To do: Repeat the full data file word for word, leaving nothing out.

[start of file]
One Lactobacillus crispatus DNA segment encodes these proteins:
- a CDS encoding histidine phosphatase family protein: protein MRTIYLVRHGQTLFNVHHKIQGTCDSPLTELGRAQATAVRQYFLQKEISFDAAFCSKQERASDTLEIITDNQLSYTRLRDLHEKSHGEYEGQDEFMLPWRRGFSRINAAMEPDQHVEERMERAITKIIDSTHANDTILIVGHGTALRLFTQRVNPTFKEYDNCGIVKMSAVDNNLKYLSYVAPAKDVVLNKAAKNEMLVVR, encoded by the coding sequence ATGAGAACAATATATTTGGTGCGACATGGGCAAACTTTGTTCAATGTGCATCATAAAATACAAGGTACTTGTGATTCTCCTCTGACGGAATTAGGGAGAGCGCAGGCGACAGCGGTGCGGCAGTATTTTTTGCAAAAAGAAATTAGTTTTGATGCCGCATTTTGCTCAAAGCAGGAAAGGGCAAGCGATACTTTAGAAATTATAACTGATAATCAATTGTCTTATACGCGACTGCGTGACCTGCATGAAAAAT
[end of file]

One Lactobacillus crispatus DNA segment encodes these proteins:
- a CDS encoding histidine phosphatase family protein: protein MRTIYLVRHGQTLFNVHHKIQGTCDSPLTELGRAQATAVRQYFLQKEISFDAAFCSKQERASDTLEIITDNQLSYTRLRDLHEKSHGEYEGQDEFMLPWRRGFSRINAAMEPDQHVEERMERAITKIIDSTHANDTILIVGHGTALRLFTQRVNPTFKEYDNCGIVKMSAVDNNLKYLSYVAPAKDVVLNKAAKNEMLVVR, encoded by the coding sequence ATGAGAACAATATATTTGGTGCGACATGGGCAAACTTTGTTCAATGTGCATCATAAAATACAAGGTACTTGTGATTCTCCTCTGACGGAATTAGGGAGAGCGCAGGCGACAGCGGTGCGGCAGTATTTTTTGCAAAAAGAAATTAGTTTTGATGCCGCATTTTGCTCAAAGCAGGAAAGGGCAAGCGATACTTTAGAAATTATAACTGATAATCAATTGTCTTATACGCGACTGCGTGACCTGCATGAAAAAT